WHO REPRESENTS YOU IN D.C.?
U.S. SENATORS & REPRESENTATIVES
Two U.S. Senators are elected per state for six-year terms. The 100-member Senate has the power to originate legislation, draft or amend bills, and filibuster (delay or block legislation via prolonged debate). The U.S. House of Representatives has 435 members, elected every two years in districts. Arizona presently has nine congressional districts. Both the House and Senate have oversight of the federal budget.
WHO REPRESENTS YOU LOCALLY?
STATE SENATORS & REPRESENTATIVES
The Arizona State Senate is the upper house of the Legislature, made up of 30 Senators, one from each of Arizona’s 30 legislative districts. The term of office is for two years. The Senate can draft, introduce, and vote on legislation. Along with the House, the Senate approves the state’s annual budget. The Senate can enact bills that are referred to voters for approval, and can place constitutional amendments on the ballot.
The Arizona State House of Representatives is the lower house of the Legislature, made up of 60 Representatives, two from each of Arizona’s 30 legislative districts. The term of office is for two years. The House can draft, introduce, and vote on legislation. Along with the Senate, the House approves the state’s annual budget. The House can enact bills that are referred to voters for approval, and can place constitutional amendments on the ballot. The House holds the sole power for impeachment of elected state officials, but defers to the Senate for any trial or conviction.
The Governor is similar to a company’s CEO, representing Arizona as the top elected officer in state business and functions in both official and ceremonial events. The Governor heads the Executive Branch of state government and holds great power in the budgeting process, as well as having authority over the appointment of state department directors and the Arizona Supreme Court. The Governor can appoint a replacement to a vacated seat in the U.S. Senate if that elected official leaves office before a scheduled election. The Governor can sign a bill into law, or veto a bill to prevent it from taking effect and send it back to the Legislature. The Governor is limited to two consecutive terms for a maximum of eight years.
MAYOR & CITY COUNCIL
The Mayor’s function in a city or town is similar to a Governor’s function in a state. The Mayor is the Chief Executive Officer of a city and often acts in a ceremonial role for the city and as the city’s spokesperson. The Mayor oversees the city’s administration and operations, although in some cases the appointed City Manager handles daily operations and staff. The Mayor runs City Council meetings, working with the Council to set policy.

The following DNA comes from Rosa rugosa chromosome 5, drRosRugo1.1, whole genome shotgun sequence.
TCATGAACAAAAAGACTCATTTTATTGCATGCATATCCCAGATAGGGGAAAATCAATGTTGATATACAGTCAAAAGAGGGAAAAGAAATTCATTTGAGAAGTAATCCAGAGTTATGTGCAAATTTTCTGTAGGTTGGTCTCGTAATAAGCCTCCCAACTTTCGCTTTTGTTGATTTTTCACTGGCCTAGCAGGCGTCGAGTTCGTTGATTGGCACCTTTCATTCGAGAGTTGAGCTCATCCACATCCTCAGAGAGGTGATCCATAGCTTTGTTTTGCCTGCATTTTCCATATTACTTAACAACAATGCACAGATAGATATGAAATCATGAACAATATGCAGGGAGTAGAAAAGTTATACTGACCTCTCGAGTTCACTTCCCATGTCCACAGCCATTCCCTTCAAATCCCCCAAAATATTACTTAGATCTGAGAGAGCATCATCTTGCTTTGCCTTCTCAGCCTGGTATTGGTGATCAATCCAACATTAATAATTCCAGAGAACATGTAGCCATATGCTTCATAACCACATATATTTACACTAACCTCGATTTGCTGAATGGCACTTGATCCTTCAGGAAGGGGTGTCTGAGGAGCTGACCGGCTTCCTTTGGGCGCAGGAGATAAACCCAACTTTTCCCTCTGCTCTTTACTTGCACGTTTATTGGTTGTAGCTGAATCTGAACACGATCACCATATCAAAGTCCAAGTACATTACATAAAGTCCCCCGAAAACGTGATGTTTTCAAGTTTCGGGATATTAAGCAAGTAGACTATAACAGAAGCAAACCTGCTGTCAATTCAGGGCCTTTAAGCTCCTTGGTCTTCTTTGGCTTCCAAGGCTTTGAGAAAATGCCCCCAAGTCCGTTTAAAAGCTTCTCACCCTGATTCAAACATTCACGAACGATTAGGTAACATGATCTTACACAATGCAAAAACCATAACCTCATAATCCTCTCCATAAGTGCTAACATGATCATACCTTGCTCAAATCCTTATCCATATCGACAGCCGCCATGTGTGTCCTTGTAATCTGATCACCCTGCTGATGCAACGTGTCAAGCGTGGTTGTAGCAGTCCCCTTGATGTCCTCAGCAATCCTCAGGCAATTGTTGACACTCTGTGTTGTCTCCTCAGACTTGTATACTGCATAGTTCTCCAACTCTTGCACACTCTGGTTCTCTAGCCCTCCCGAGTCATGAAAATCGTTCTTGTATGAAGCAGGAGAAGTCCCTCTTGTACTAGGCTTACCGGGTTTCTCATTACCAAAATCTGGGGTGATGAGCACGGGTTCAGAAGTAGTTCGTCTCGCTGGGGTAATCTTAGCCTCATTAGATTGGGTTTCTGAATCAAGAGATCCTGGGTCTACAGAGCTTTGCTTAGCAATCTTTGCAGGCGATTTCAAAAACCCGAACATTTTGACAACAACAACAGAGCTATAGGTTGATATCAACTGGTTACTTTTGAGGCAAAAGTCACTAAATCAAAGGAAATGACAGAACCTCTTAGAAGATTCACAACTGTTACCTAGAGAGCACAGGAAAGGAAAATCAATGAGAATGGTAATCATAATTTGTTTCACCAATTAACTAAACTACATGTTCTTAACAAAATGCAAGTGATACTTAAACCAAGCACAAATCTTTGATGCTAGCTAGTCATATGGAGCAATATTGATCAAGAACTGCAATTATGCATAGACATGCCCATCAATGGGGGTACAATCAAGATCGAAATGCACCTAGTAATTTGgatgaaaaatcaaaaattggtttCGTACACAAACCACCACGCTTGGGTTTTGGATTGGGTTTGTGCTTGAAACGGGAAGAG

A Mayor does not have the power to veto ordinances passed by the Council. The Mayor, however, does have the power to declare a state of emergency. The term is for four years.
The City/Town Council is an elected, local policy- and law-making body with the power to pass municipal laws and ordinances. At regular meetings open to the public, the Council hears requests and grievances of local citizens, and receives updates from city staff on projects and initiatives. The term is for four years. There are 91 city/town councils in AZ.
WHO ARE YOUR CURRENT ELECTED OFFICIALS?
It is easy to find out which district you live in (just enter your address). Your congressional district (CD) determines who represents you in the U.S. House of Representatives in D.C. Your legislative district (LD) determines who represents you in the Arizona State Senate and House of Representatives. Learn about additional elected representative positions (both locally and nationally) here.
WHAT IS THE DIFFERENCE BETWEEN A PRIMARY & GENERAL ELECTION?
A primary election serves to narrow down each recognized political party's candidates. The candidates that win the nomination in the primary election advance to the general election. Arizona has an open primary which allows voters registered as "independent" to participate by designating to their County Recorder which partisan ballot they would like to receive. In order to appear on the primary ballot, all candidates must submit statewide nomination paperwork, a financial disclosure statement, and proof of obtaining the minimum required nomination petition signatures (see required signature amounts).
A general election is held between the party nominees elected in the primary (as well as any independent candidates). The winning candidate for each position is elected to office. The general election ballot can contain offices such as President of the U.S. (every 4 years), U.S. Senator, U.S. House of Representatives, Corporation Commissioner, State Senator, State House of Representatives, justices, judges, and local offices (as incumbent terms end). The general election ballot can also contain special propositions to be voted upon.
Information provided by AZ Citizens Clean Elections Commission